Pablo Alvarez and Craig Petten are Toronto natives with a combined 40 years of experience in the food industry. By starting a new aquaponic farm in their home city, the co-founders hope to both increase Toronto’s food stability and increase people’s connection with their food.
Alvarez and Petten first discovered aquaponics during their time at Humber College, where they majored in Sustainable Energy and Building Technology. After 20 years working in the hospitality industry in Toronto, the pair founded Aqua Greens. As Petten explains, their work in hospitality allowed them to see first hand the lack of connection between food and its source.
Panther Ridge Farm is a four-year-old, first-generation family farm in the foothills of Southern California’s San Gabriel Mountains. Founded by farmer and community organizer Hop Hopkins and his wife, Adalila Zelada-Garcia, the farm is focused on sustainable organic (non-certified) agriculture.
A variety of items are grown and raised at Panther Ridge Farm, including fruits, vegetables, nuts, herbs, flowers, mushrooms, heritage fowl and bees. A prime aim at the farm is to help increase food sovereignty, especially for poor people and those impacted by degradation of the land.
A second objective is education, which is fulfilled through the farm’s Outdoor School, where children and families learn about agriculture and the wilderness through hands-on, experiential programs. Participants learn how the natural world connects and sustains all living things, and the link between nature and agriculture is emphasized.
Ryan Serrano was 22 and freshly graduated from California State University, Long Beach, when he founded Foodscape in 2011.
The journey took a winding road toward its present incarnation. At first, Serrano immersed himself in social issues in college, and saw how food access can be a symptom of social dysfunction as well as a catalyst for social change. The key, he believes, is sustained and easy access to healthy, sustainable and affordable food.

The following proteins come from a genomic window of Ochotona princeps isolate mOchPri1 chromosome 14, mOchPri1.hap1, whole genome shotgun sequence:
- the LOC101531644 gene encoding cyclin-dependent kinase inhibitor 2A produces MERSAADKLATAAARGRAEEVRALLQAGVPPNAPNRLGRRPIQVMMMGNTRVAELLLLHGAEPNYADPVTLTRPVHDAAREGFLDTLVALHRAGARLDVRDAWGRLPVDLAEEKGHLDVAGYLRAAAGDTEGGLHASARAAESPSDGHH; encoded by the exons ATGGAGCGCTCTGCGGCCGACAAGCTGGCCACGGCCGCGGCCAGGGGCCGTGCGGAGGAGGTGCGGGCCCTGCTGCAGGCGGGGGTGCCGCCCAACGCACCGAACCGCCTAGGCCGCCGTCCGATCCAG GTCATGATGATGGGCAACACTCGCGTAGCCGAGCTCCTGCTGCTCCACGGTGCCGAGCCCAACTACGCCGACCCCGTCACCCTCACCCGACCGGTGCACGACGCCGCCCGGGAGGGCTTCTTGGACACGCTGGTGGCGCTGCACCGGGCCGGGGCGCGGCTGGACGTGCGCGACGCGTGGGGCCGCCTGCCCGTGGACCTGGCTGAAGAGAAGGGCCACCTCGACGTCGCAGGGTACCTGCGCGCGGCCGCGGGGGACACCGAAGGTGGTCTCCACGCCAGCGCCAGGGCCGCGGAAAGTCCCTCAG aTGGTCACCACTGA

Known as the “First Great Metropolitan Park of the 21st Century,” the City of Irvine’s 1,300-acre “Great Park,” is living up to its ambitious goals.
Created on the grounds of the former El Toro Naval Base, the park’s focus on promoting a relationship between local residents, sustainable food systems and community green space provides an example of how far a city can go to foster sustainable agriculture.
In West Palm Beach, 18.7 percent of the population lives below the poverty line, compared with 14 percent for Palm Beach county and 14.5 percent for the U.S. as a whole. The city is also home to a large proportion of the county’s 27 federally designated food deserts. Residents live in a stark contrast to the area’s natural abundance of fresh produce, with limited retail and transportation options to grocery stores.
However, this is all about to change.
Founded in 2002, the LA Neighborhood Land Trust is a nonprofit organization that identifies underutilized space in a 475-square miles area in and around Los Angeles, and transforms it into green space for urban agriculture and community recreation projects.
Real estate costs are high in Los Angeles, so the work of the Trust moves forward one small lot at a time.
“Our little land trust is good with conserving half-acre properties and creating green space in a community that has never existed before,” says Mark Glassock, director of special projects for the Trust. “In terms of our acreage, we are quite small, but in terms of our impact and our reach in terms of population, I believe we’re actually very, very large.”
U.S. to See More Urban Farming in 2015 as Economics Improve, Consumer Demand Increases and More Incentives are AddedDecember 10, 2014 | seedstock
Los Angeles, CA (PRWEB) December 10, 2014 – Urban agriculture is expected to maintain strong growth in the United States in 2015 as cities and states provide more incentives, more start-up farmers enter the field, smaller operations improve their profitability and consumer demand for locally grown food remains strong, according to Seedstock.com.
The growth outlook for land, production and jobs connected with urban farming was generated from Seedstock’s recent annual conference at UCLA where more than 250 farmers, entrepreneurs, policy makers, investors and others gathered to hear experts discuss current factors driving robust local food systems in dozens of urban settings across the country.
I arrive at the address I was given, but all I see, at first, is an empty lot, covered in weeds and blocked by a chain link fence. After a second look, I realize the place I am looking for is next door. I walk past the house at the front of the property, through a wide gate and into what at first glance appears to be a sea of mulch.
It’s 8:30 a.m. Tony de Veyra and Rishi Kumar, the managers of the half-acre plot, have already been at work for two hours at Ethan’s Farm.